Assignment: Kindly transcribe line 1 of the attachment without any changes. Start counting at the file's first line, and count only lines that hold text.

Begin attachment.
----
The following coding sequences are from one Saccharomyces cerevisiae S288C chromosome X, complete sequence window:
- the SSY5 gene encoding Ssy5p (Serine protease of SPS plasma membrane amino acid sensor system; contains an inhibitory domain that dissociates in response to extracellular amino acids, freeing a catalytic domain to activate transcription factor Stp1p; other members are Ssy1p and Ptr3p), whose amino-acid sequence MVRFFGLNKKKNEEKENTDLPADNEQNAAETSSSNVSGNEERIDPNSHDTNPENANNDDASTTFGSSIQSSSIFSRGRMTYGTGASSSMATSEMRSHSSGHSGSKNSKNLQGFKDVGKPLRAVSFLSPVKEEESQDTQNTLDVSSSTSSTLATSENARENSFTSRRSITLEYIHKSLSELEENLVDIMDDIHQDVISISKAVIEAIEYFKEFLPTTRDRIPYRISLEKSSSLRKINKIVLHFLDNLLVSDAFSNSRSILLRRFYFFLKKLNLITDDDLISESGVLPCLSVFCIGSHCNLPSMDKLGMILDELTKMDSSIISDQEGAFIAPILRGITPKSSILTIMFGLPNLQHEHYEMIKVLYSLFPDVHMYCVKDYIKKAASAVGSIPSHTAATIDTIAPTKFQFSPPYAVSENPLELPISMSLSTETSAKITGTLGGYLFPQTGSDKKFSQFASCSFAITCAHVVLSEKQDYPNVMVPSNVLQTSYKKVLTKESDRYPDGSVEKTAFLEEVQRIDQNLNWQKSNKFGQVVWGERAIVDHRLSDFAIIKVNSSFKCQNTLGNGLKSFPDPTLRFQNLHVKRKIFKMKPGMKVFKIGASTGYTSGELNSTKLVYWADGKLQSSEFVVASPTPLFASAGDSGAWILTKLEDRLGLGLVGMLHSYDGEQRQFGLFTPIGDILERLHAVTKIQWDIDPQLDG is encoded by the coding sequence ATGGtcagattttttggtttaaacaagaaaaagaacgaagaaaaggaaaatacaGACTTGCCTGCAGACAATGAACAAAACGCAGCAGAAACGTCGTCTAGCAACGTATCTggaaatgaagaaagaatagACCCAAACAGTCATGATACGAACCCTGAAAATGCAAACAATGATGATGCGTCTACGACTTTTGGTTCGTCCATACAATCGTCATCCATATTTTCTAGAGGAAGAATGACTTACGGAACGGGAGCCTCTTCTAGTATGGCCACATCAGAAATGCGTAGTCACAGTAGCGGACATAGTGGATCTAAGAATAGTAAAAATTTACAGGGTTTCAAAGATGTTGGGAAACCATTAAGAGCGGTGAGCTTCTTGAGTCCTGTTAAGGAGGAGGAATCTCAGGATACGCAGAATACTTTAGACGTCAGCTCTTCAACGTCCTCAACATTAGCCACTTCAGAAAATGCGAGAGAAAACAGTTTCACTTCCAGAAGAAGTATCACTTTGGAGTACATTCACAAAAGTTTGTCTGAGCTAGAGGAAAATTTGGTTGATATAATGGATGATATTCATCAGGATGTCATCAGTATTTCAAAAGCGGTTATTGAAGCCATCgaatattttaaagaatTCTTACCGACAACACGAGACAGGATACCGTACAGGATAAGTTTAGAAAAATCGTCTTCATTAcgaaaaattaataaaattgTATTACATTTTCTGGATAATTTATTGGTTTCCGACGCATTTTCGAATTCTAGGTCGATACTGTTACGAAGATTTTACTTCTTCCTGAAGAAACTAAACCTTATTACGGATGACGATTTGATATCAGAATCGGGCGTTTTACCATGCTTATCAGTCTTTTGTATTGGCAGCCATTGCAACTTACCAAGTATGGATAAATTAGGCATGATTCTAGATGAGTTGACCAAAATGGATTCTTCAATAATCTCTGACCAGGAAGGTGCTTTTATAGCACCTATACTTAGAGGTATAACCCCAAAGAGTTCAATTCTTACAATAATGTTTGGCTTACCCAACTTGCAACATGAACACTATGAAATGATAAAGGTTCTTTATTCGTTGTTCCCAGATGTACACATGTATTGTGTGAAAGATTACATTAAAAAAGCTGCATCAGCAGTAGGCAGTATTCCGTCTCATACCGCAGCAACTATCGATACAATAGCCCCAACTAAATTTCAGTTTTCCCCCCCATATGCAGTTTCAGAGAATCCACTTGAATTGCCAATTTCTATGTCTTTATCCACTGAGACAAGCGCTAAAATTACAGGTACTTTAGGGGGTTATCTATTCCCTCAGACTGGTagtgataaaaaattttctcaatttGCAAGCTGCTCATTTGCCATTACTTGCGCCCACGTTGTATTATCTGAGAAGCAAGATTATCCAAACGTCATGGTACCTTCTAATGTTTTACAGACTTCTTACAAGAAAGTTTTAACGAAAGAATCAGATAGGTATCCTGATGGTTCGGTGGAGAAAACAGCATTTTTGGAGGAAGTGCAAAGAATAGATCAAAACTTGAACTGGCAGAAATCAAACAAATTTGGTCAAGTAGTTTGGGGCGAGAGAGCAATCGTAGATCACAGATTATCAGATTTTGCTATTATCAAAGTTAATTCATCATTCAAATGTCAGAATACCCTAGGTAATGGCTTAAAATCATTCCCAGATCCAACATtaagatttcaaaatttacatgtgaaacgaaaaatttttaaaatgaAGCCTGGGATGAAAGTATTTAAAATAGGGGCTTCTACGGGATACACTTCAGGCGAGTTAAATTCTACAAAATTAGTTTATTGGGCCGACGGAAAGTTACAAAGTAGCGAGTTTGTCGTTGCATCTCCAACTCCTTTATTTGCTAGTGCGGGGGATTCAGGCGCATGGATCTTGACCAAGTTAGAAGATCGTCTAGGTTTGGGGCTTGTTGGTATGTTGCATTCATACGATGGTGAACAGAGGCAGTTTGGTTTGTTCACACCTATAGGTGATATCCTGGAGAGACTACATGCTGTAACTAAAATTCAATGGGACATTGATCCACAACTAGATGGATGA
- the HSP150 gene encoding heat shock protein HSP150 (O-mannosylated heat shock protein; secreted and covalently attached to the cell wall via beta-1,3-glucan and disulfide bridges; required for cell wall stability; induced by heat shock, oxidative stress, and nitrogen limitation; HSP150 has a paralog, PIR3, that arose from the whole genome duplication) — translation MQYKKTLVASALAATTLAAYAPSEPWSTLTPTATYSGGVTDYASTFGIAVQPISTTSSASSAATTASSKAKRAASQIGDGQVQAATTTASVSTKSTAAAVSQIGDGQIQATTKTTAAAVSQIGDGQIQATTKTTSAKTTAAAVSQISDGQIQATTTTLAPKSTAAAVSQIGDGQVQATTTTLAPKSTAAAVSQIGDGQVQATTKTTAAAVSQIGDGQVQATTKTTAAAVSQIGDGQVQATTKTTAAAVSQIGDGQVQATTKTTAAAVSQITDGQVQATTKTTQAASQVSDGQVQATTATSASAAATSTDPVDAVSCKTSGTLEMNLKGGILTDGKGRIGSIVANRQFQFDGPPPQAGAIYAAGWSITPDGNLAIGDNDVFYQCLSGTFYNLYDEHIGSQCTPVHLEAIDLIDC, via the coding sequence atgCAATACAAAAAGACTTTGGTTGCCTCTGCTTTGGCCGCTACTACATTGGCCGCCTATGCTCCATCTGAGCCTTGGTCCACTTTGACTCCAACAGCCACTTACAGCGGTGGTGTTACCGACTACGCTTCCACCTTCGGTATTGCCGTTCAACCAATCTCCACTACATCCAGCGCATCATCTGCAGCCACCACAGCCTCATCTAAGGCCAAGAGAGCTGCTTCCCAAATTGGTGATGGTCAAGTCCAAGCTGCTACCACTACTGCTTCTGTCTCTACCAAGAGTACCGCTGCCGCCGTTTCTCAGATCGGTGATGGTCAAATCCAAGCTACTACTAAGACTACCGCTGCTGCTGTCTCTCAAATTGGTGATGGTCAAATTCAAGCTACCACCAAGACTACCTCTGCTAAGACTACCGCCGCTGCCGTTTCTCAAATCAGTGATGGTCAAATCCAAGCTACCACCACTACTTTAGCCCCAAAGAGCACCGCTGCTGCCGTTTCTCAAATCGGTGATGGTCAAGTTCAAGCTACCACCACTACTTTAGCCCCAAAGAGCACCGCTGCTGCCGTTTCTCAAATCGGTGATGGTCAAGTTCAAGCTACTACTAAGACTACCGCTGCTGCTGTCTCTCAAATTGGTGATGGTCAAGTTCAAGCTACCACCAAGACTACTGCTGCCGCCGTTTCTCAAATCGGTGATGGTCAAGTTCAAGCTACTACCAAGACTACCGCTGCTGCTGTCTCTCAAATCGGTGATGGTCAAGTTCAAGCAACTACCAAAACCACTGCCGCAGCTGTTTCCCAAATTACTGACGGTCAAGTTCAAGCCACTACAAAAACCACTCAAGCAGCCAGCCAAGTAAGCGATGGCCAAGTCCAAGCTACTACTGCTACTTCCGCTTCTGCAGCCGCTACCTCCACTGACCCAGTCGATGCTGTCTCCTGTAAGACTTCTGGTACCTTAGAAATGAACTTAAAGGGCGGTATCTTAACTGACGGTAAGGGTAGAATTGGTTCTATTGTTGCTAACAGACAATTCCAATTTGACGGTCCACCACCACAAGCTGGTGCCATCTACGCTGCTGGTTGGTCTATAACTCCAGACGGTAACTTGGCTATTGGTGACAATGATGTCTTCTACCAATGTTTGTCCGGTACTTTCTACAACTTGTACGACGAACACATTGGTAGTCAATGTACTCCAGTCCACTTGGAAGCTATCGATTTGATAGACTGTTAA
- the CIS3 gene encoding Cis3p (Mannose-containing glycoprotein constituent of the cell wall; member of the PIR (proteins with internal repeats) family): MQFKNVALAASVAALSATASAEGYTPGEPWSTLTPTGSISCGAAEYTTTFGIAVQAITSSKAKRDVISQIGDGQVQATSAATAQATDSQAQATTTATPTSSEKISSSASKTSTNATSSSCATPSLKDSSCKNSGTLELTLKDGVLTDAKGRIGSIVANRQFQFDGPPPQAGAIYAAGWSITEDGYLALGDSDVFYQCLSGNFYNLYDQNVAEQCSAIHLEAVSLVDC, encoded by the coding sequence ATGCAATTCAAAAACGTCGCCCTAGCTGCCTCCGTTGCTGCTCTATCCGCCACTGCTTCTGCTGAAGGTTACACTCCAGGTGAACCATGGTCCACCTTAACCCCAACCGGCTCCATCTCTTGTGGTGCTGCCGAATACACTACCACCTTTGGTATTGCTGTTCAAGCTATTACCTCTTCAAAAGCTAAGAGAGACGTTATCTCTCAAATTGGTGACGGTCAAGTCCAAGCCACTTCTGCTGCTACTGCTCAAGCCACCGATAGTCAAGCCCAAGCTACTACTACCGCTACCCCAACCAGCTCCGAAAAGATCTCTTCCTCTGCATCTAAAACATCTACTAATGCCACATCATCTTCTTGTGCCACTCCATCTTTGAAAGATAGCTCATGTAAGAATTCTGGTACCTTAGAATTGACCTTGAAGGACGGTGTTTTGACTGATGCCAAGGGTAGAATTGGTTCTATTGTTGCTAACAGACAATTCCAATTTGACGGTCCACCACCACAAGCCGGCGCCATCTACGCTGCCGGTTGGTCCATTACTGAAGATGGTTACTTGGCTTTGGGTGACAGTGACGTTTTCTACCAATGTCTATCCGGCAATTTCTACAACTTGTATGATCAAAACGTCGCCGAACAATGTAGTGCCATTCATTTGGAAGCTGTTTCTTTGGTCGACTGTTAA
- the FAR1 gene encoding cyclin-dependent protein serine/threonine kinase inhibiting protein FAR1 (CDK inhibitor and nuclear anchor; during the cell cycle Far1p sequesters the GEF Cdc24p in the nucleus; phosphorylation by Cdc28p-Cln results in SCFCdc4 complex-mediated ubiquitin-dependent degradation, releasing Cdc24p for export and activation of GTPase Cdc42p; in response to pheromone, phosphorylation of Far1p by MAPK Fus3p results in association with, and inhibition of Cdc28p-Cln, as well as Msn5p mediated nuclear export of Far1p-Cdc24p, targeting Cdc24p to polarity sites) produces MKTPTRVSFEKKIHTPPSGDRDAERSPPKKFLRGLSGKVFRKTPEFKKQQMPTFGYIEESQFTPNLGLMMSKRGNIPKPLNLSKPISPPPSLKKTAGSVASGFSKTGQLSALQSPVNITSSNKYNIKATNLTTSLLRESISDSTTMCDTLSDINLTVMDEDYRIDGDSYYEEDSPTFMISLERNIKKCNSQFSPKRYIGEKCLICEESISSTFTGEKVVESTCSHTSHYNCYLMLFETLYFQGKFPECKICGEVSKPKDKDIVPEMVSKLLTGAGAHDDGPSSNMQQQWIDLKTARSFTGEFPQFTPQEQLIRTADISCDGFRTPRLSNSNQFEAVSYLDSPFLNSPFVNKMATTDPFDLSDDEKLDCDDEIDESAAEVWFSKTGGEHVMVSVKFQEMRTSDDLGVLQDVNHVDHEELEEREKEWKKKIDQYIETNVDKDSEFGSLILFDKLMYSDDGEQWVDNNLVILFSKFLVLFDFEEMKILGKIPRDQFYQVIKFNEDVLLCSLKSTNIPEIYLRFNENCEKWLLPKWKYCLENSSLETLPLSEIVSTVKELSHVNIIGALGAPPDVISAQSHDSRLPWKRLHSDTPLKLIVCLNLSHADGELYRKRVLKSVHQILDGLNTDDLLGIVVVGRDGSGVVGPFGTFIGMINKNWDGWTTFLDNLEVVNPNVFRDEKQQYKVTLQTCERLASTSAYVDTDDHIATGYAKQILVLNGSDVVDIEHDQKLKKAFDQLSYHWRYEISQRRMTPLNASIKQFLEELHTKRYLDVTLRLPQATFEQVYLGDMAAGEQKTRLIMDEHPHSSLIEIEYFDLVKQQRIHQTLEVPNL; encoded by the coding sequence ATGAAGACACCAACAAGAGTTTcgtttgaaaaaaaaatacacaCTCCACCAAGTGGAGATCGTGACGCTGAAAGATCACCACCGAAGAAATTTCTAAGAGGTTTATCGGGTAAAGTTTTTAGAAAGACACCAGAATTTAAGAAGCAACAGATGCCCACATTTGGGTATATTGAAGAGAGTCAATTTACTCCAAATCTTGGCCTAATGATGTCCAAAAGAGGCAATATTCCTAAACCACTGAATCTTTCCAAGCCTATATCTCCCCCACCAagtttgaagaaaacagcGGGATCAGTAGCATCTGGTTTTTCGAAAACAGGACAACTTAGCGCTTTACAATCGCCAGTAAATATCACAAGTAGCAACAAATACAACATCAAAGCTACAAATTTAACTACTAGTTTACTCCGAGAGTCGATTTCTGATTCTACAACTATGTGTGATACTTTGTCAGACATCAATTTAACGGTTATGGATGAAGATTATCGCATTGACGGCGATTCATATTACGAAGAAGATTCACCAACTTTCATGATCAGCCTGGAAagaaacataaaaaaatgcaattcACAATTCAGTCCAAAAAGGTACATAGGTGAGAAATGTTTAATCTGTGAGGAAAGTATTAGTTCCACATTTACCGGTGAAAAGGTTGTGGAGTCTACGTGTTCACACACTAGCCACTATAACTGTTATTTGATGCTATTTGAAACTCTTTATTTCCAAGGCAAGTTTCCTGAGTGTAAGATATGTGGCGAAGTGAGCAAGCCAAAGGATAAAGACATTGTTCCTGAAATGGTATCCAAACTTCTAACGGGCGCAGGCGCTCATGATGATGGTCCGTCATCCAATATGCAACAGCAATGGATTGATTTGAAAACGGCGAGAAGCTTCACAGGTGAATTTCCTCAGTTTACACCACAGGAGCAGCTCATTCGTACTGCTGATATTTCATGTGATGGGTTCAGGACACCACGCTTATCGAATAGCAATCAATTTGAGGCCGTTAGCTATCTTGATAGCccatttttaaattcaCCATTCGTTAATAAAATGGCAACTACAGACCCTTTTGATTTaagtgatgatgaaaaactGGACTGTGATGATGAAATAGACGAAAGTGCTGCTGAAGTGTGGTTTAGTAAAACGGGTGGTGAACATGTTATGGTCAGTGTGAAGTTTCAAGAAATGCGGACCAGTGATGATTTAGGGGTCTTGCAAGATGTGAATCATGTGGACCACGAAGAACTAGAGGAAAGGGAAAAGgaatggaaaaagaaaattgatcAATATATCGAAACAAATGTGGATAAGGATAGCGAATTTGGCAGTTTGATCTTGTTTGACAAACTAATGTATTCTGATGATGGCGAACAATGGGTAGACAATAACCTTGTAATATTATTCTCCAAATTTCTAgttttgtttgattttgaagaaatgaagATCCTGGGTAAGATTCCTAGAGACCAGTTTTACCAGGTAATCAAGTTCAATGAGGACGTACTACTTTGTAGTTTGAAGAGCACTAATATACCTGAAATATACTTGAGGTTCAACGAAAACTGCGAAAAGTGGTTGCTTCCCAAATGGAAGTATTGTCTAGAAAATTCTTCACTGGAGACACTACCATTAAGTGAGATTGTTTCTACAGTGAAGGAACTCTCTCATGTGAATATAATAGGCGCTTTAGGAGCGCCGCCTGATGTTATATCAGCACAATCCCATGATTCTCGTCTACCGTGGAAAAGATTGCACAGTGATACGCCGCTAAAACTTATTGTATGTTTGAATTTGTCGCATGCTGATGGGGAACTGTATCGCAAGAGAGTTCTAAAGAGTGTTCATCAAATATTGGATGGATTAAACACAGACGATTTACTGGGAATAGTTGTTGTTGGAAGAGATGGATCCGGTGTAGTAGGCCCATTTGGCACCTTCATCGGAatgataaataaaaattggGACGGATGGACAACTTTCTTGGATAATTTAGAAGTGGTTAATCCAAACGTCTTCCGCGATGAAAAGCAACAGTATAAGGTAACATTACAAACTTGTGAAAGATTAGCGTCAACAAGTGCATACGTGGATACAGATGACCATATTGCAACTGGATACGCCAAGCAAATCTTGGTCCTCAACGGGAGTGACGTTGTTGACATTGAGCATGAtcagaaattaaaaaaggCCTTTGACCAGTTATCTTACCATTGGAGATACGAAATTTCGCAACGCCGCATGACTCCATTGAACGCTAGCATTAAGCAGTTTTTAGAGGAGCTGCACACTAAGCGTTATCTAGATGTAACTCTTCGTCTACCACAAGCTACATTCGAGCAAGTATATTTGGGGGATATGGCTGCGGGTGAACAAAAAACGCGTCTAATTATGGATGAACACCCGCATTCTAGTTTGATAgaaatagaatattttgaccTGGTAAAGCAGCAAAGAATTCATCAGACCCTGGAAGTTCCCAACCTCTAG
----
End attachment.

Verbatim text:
The following coding sequences are from one Saccharomyces cerevisiae S288C chromosome X, complete sequence window: